Hrm... I'll clarify my post, since it seems to have thrown serious sand into the vital parts of several of our resident automotive techs.
Cars and computers are two opposite ends of the same logical problem: cars are not complicated
, but they are quite complex
. An internal combustion engine is, at it's core, a very simple device with a lot of "improvements" hanging off of it. Computers, on the other hand, are extremely complicted
, but not very complex
In either case, both require the same thing: knowledge. The actual work is simple and straightforward. Just like mathematics, it's nothing but progression and patience. I defy you to tell anyone who's only computer experience is buying a Dell off the shelf, plugging it in, and surfing e-mail, to build you a functional gaming system within a specific budget. They can't do it-- at least not instantly, and not without the potential for screwing up a lot of expensive hardware. However, if they are willing to trade time for money, they can quite easily build a system after spending several hundred hours reading and researching. Remember, while it may be a "snap together" operation for you to build a computer as an experienced user, it's because you have a vast knowledge database concerning computers, and if you want to keep building them, you have to keep up on that knowledge. Of course, once you have the basic level of knowledge, it's just a matter of updating it once in a while.
Cars are EXACTLY THE SAME.
Once you know the lingo, it's just another field. Now, as Enahs and others pointed out, if you have no interest in cars, it'll likely not appeal to you, and you'll not even bother to learn the information. If, for example, you go messing around with some advanced maintenance procedure in a modern engine without understanding the process thoroughly, researching it, and talking to people who've done it, you're likely to screw something up, over-torque something, or otherwise make an expensive mess of things. That's true of any procedure, from installing a new throttle body to changing a fuel filter to installing a wet NOS system. But it's mere knowledge-- a monkey can turn a wrench. Just like with computers, if you dive in uninformed, you stand a good chance of screwing it up. Is a higher level of knowledge required to hot-rod a car than to flush the radiator and change the hoses? Sure. Same is true of building a super-fast game box versus changing out a case fan.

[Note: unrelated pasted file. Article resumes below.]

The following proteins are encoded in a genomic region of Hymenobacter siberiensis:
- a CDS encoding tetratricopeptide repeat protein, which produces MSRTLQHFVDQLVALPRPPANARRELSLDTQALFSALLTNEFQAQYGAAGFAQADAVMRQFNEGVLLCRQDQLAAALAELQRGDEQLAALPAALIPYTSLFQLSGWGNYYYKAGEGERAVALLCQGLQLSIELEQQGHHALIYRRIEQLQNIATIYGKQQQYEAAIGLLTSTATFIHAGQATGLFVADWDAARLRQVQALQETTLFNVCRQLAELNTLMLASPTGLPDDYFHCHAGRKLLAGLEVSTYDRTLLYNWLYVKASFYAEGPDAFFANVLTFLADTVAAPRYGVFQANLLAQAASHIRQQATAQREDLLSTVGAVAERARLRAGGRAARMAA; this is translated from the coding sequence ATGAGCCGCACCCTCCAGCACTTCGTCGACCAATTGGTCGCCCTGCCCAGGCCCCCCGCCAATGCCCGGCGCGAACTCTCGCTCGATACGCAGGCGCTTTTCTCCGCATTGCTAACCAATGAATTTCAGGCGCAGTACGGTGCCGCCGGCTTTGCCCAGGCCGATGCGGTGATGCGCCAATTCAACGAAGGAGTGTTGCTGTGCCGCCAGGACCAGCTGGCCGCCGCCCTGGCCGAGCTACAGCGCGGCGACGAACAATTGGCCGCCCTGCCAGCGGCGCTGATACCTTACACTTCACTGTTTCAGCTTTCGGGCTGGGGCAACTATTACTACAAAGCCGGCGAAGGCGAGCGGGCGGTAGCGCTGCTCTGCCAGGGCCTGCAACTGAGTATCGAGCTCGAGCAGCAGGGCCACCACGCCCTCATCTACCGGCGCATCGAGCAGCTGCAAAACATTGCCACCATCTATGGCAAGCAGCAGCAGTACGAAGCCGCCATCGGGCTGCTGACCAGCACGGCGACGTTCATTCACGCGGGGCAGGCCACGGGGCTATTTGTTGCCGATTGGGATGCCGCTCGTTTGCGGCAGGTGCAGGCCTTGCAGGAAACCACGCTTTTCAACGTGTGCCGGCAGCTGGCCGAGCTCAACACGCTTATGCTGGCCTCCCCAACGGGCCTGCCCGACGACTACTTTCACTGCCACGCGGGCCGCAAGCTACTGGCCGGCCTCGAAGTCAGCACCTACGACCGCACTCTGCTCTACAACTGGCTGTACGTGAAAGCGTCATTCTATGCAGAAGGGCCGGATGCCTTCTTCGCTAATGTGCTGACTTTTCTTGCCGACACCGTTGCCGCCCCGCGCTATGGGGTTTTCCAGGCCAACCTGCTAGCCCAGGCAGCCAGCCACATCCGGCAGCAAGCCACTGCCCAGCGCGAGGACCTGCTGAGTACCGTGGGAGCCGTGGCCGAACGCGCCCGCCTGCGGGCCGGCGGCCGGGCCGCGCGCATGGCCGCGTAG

My point is simply this: I've been a gearhead, (and still am), and I've been a computer nerd (and still am.) Both require a specialized knowledge base, but having hung around with both groups of people for years, I can honestly say that they are both extremely intelligent groups. Notice, however, that I DO NOT include you average autotech in that statement. There are smart autotechs, I'm sure. But many of them are hose and belt monkeys, not mechanics.
I stand by my former comment, and Enahs' advice: ANYONE can do routine maintenance and base-level repairs, even on a modern engine. Just find the information before you dive into it. Comparing some moron who starts wrenching on something he doesn't fully understand just because he's "computer smart" to someone who takes the time to read the information about the car, research procedures, and talk to others is not a fair analogy.
The point I was trying to make is not that autotechs are idiots-- even though some are. My point was that most people who read this site--and thus likely build their own computers--are more than intelligent and well-educated enough to gain the knowledge for working on cars. It's just a matter of desire vs. time vs. money. If you're happy spending $1,500 on a tune up, good for you! Go for it. But while it may take you ten hours of research for you car type and another six hours to change the plugs the first time around, you'll know how to do it the second time and save yourself a lot of money. And there are plenty of sites out there on this wonderful information and research tool called the internet where you can find detailed procedural descriptions-- complete with "we made this mistake, so we're telling you how to avoid it" information. Just look around.
------ 11) Thou Shalt Not Whine --